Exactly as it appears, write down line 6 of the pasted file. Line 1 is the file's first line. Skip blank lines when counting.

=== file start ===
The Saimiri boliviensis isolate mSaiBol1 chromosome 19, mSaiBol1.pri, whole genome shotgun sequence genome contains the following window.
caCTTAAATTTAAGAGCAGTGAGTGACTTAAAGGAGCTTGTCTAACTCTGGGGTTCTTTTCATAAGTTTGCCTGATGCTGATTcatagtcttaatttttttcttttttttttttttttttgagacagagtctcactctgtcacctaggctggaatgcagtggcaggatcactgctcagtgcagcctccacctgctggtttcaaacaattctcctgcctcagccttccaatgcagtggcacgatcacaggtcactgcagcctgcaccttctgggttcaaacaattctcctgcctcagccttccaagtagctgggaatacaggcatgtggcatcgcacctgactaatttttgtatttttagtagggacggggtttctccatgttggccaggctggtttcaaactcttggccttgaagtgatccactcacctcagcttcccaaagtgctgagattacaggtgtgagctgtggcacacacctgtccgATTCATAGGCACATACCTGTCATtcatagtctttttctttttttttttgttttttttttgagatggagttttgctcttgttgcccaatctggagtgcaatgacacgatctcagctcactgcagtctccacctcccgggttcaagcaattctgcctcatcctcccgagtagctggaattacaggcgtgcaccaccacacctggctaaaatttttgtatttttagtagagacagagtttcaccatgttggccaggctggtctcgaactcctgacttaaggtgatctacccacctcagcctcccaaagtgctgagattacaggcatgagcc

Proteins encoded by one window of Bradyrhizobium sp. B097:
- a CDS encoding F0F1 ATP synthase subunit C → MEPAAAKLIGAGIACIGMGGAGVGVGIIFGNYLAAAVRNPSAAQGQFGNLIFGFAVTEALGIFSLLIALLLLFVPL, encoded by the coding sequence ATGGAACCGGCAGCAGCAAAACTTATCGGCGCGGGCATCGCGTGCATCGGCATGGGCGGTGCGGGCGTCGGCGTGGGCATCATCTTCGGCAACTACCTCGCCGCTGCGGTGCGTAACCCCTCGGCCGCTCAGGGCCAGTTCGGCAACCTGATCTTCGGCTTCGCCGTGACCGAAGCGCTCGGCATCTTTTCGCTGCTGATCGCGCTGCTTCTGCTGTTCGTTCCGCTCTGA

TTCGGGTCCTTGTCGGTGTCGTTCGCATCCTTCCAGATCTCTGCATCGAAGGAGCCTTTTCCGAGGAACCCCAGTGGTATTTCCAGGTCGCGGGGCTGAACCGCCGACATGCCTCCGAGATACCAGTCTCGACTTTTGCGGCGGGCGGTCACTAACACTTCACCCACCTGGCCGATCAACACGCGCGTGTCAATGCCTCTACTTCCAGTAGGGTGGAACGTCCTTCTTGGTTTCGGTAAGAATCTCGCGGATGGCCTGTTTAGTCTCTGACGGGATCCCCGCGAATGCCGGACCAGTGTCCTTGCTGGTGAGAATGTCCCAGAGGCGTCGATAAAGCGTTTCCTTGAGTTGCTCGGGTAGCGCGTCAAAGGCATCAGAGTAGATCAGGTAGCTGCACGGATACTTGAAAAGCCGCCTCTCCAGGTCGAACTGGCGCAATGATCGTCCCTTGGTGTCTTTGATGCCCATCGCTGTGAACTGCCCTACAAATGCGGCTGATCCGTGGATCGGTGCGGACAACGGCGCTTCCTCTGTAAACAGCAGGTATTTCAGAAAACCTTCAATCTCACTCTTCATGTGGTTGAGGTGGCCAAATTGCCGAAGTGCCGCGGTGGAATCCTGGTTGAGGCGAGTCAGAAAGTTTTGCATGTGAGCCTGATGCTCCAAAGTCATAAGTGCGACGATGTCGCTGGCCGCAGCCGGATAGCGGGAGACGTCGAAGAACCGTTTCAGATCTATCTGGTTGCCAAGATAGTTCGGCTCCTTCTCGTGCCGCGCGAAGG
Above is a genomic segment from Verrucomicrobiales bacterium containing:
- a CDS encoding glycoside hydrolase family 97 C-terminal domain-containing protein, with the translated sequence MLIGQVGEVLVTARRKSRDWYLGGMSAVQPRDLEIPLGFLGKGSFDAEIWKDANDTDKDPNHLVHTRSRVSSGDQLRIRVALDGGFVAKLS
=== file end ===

Above is a genomic segment from Verrucomicrobiales bacterium containing: